Passive Trading: Definition, Strategies & Examples

Explore Passive Trading: Definition, Strategies & Examples—a simple, low-cost investment approach for long-term financial goals.

Passive Trading: Definition, Strategies & Examples


Passive trading may be a good option if you're interested in investing but don't have the time or expertise to manage your portfolio actively. In this article, we'll explore passive trading, its strategies, and some examples to help you make an informed decision.

What Is Passive Trading?

First, let's know about passive trading. In simple terms, it is a buy-and-hold investment strategy that involves investing in a diversified portfolio of assets and holding them for the long term. The goal is to trust and invest in an asset class with SIP or a lumpsum method rather than modifying the trade. This approach requires minimal trading and hence involves lower fees, making it an attractive option for those who prefer a more hands-off approach.

Passive Trading vs Active Trading

In contrast to active trading, which involves frequent buying and selling securities to achieve higher returns, passive trading is more of a one-time approach.

Active trading is also associated with higher fees and requires more time and expertise than passive trading. While active traders potentially achieve higher returns, they also risk losing money in the process.

In contrast, passive traders have a more stable investment strategy that aims to achieve long-term returns without added risk. So, if we had to summarise the above two, active trading relies more on technical analysis than fundamental, enabling you to make daily to monthly trading decisions. On the other hand, passive investing relies more on fundamental accounting than technical, which guides you to stay invested in an asset irrespective of its short-term performance. We have written a detailed article on active investing, which you can check out here.

Strategies For Passive Trading

So, with the basic idea of investing for the long term, you can strategise your investments by:

  • Buy and Hold: In this strategy, investors purchase a diversified portfolio of assets and hold them for the long term, usually years or even decades. Some instruments well-known for buy-and-hold strategies are index funds like the NIFTY 50, which tracks the performance of the top 50 companies listed on the NSE.

    A similar buy and hold strategy can be implemented by investing in ETFs and Index Funds like Nifty Bank, Nifty FMCG, etc, that only invest in companies of a particular industry. Thus, for example, if you have good hopes for renewable energy, you can find a fund that invests in companies focusing on greener alternatives to fossil fuels and stay invested until your profit pans out.
  • Dollar-Cost Averaging: This strategy involves investing a fixed amount of money at regular intervals (Like a SIP), regardless of market conditions. By doing so, investors can take advantage of fluctuations in the market to buy more shares when prices are low and fewer shares when prices are high, which can help to minimise risk and maximise returns over time.

Advantages Of Passive Trading

One of the main advantages of passive trading is that it requires minimal time and effort from you. Unlike active trading, which can be time-consuming and require a lot of research and expertise, passive trading involves buying and holding a diversified portfolio of assets over the long term.

This approach typically results in lower fees since less trading is involved. So, you cut on transaction fees, broker fees, and taxes, which you would have faced in active-style trading.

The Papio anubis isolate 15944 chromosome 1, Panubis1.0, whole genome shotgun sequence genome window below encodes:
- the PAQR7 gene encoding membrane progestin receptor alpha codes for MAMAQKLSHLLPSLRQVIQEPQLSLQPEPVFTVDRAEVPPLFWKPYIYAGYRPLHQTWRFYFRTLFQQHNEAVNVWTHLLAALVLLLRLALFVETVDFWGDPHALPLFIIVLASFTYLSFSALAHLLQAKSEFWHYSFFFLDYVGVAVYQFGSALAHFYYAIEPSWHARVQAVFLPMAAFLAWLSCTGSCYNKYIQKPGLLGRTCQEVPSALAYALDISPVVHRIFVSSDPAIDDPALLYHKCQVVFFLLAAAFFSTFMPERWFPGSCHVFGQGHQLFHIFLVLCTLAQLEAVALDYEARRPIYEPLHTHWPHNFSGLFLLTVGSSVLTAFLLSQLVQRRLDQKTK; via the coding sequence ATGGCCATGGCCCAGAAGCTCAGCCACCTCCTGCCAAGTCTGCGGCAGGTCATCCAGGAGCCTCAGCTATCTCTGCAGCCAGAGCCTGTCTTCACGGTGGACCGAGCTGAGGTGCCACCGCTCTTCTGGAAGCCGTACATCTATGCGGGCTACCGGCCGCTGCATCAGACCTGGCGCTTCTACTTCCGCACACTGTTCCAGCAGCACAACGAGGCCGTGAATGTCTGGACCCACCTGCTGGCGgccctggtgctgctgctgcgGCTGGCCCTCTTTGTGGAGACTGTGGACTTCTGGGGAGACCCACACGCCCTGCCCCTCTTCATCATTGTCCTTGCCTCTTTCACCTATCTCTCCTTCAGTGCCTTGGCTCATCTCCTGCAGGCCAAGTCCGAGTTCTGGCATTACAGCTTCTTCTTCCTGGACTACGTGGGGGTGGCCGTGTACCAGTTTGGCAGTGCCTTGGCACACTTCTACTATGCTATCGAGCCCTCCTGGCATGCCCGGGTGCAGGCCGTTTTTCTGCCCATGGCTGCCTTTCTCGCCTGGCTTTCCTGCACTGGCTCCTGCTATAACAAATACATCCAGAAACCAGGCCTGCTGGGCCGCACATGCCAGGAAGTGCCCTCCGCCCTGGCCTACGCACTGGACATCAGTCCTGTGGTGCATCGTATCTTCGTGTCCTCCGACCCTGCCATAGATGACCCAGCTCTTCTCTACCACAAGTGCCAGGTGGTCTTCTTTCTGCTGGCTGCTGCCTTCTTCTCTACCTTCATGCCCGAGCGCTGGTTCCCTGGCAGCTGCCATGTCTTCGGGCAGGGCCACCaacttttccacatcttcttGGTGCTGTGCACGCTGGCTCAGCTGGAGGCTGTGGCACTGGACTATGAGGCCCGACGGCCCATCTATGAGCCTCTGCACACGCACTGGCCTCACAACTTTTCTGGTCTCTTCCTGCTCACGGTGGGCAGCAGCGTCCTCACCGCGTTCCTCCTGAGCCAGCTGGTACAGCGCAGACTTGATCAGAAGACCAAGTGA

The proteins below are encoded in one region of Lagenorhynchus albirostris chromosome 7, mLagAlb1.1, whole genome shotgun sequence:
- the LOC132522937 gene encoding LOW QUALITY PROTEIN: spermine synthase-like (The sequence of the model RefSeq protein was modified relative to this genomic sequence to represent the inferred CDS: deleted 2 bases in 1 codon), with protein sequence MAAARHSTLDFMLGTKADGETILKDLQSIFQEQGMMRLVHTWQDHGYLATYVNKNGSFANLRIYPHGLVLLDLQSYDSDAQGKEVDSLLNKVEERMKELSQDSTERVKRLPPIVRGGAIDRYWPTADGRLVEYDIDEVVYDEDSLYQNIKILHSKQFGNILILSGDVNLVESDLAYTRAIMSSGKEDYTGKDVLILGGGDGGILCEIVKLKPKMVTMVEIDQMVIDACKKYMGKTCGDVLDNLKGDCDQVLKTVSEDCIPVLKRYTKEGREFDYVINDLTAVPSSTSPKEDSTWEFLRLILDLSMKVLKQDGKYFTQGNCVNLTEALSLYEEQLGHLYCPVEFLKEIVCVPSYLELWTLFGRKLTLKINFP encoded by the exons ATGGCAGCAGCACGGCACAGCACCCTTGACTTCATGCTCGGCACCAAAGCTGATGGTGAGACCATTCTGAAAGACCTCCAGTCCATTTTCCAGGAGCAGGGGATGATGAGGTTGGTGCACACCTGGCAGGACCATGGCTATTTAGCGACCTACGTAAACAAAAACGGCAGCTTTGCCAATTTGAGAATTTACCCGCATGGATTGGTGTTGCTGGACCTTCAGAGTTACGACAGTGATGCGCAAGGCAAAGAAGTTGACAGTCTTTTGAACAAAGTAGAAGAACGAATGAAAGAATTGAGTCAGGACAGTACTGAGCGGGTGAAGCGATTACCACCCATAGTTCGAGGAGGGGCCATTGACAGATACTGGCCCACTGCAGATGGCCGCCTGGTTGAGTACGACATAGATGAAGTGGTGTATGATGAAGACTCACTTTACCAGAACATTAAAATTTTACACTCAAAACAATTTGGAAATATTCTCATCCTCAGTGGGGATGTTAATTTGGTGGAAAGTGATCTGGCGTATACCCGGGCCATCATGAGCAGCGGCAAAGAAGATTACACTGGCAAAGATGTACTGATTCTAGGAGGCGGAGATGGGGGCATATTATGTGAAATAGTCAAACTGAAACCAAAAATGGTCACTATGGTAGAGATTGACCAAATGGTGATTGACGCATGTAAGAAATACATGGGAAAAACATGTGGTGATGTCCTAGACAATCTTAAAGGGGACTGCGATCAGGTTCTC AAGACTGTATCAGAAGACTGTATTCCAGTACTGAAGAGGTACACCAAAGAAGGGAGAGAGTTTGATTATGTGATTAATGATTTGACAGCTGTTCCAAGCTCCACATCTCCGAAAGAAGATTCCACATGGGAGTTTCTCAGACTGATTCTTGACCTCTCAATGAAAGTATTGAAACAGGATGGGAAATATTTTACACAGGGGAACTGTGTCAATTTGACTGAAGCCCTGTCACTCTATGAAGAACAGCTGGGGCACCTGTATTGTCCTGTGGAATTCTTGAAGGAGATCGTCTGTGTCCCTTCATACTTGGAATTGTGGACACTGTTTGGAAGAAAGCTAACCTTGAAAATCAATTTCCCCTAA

When Is Passive Trading Beneficial?

Passive trading can be beneficial in a variety of scenarios, including:

  • Long-term investing: Passive trading is ideal for investors with a long-term investment horizon. And since your funds are invested for years, you can avoid a lot of impulsive decisions due to short-term market conditions.
  • Market volatility: Passive trading can help to mitigate the effects of market volatility by minimising the impact of short-term market fluctuations. By holding on to your investments, you are not bothered by the daily market hiccups, saving you any unnecessary stress.
  • Lower fees: Since passive trading involves less trading and portfolio turnover, it typically results in lower fees than active trading. Besides these, it is subjected to a lower tax slab rate, as explained below.

Taxes On Passive Investments In India:

In India, passive investments such as index funds and exchange-traded funds (ETFs) are taxed based on their holding period. If an investor holds these funds for less than one year, they are subject to short-term capital gains tax at a rate of 15%. If held for over a year, they are subject to long-term capital gains tax, which is at a rate of 10% on the gains above INR 1 lakh.

Additionally, taxes up to a profit of LTCG tax are exempt from any yearly taxes. Moreover, if you invest in long-term funds like ELSS mutual funds, you can avail of a tax deduction of up to Rs 1.5 lakhs under Section 80C of the Income Tax Act.

Examples Of Passive Trading In India

Examples like Asian Paints, TCS, HDFC Bank, and Reliance Industries were great investing choices during the late 1900s. All that was needed to make the investment decision was to understand the fundamental business of these companies and study these industries and their future scope. Once you have done that, you only need to buy and hold these companies long-term.


Passive trading is a simple, cost-effective investment strategy that provides a relatively carefree trading style. Investing in index funds or other passive investment vehicles can benefit from the market's long-term growth while minimising costs and risks. Passive trading can effectively achieve your investment goals whether you're a seasoned investor or a beginner.